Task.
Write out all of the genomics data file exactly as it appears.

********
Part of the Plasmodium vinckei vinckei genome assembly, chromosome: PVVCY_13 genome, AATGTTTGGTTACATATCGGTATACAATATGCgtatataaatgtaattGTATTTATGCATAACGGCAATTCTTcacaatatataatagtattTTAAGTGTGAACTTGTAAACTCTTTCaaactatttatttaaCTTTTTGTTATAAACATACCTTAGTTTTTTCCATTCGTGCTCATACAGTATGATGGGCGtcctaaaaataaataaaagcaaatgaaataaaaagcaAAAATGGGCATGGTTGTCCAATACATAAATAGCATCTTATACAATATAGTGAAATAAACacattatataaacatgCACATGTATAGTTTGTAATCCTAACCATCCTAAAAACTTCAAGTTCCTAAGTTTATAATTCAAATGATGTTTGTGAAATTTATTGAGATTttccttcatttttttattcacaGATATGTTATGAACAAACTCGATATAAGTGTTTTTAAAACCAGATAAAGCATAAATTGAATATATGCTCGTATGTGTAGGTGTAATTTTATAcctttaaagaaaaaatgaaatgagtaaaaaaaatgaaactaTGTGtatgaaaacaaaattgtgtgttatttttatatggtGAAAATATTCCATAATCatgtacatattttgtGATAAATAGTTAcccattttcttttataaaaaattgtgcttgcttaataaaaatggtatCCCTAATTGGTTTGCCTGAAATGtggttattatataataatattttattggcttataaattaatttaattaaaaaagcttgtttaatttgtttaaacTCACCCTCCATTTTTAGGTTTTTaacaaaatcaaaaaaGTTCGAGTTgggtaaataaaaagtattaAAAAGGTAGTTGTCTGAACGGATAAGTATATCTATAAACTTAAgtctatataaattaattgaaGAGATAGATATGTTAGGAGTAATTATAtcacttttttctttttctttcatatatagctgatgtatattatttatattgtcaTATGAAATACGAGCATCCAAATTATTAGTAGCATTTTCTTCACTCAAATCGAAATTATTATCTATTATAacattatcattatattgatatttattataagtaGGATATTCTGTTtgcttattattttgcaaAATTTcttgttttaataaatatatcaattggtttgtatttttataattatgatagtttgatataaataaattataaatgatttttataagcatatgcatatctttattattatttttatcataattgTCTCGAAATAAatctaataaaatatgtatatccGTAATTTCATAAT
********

Part of the Plasmodium vinckei vinckei genome assembly, chromosome: PVVCY_13 genome, AATGTTTGGTTACATATCGGTATACAATATGCgtatataaatgtaattGTATTTATGCATAACGGCAATTCTTcacaatatataatagtattTTAAGTGTGAACTTGTAAACTCTTTCaaactatttatttaaCTTTTTGTTATAAACATACCTTAGTTTTTTCCATTCGTGCTCATACAGTATGATGGGCGtcctaaaaataaataaaagcaaatgaaataaaaagcaAAAATGGGCATGGTTGTCCAATACATAAATAGCATCTTATACAATATAGTGAAATAAACacattatataaacatgCACATGTATAGTTTGTAATCCTAACCATCCTAAAAACTTCAAGTTCCTAAGTTTATAATTCAAATGATGTTTGTGAAATTTATTGAGATTttccttcatttttttattcacaGATATGTTATGAACAAACTCGATATAAGTGTTTTTAAAACCAGATAAAGCATAAATTGAATATATGCTCGTATGTGTAGGTGTAATTTTATAcctttaaagaaaaaatgaaatgagtaaaaaaaatgaaactaTGTGtatgaaaacaaaattgtgtgttatttttatatggtGAAAATATTCCATAATCatgtacatattttgtGATAAATAGTTAcccattttcttttataaaaaattgtgcttgcttaataaaaatggtatCCCTAATTGGTTTGCCTGAAATGtggttattatataataatattttattggcttataaattaatttaattaaaaaagcttgtttaatttgtttaaacTCACCCTCCATTTTTAGGTTTTTaacaaaatcaaaaaaGTTCGAGTTgggtaaataaaaagtattaAAAAGGTAGTTGTCTGAACGGATAAGTATATCTATAAACTTAAgtctatataaattaattgaaGAGATAGATATGTTAGGAGTAATTATAtcacttttttctttttctttcatatatagctgatgtatattatttatattgtcaTATGAAATACGAGCATCCAAATTATTAGTAGCATTTTCTTCACTCAAATCGAAATTATTATCTATTATAacattatcattatattgatatttattataagtaGGATATTCTGTTtgcttattattttgcaaAATTTcttgttttaataaatatatcaattggtttgtatttttataattatgatagtttgatataaataaattataaatgatttttataagcatatgcatatctttattattatttttatcataattgTCTCGAAATAAatctaataaaatatgtatatccGTAATTTCATAAT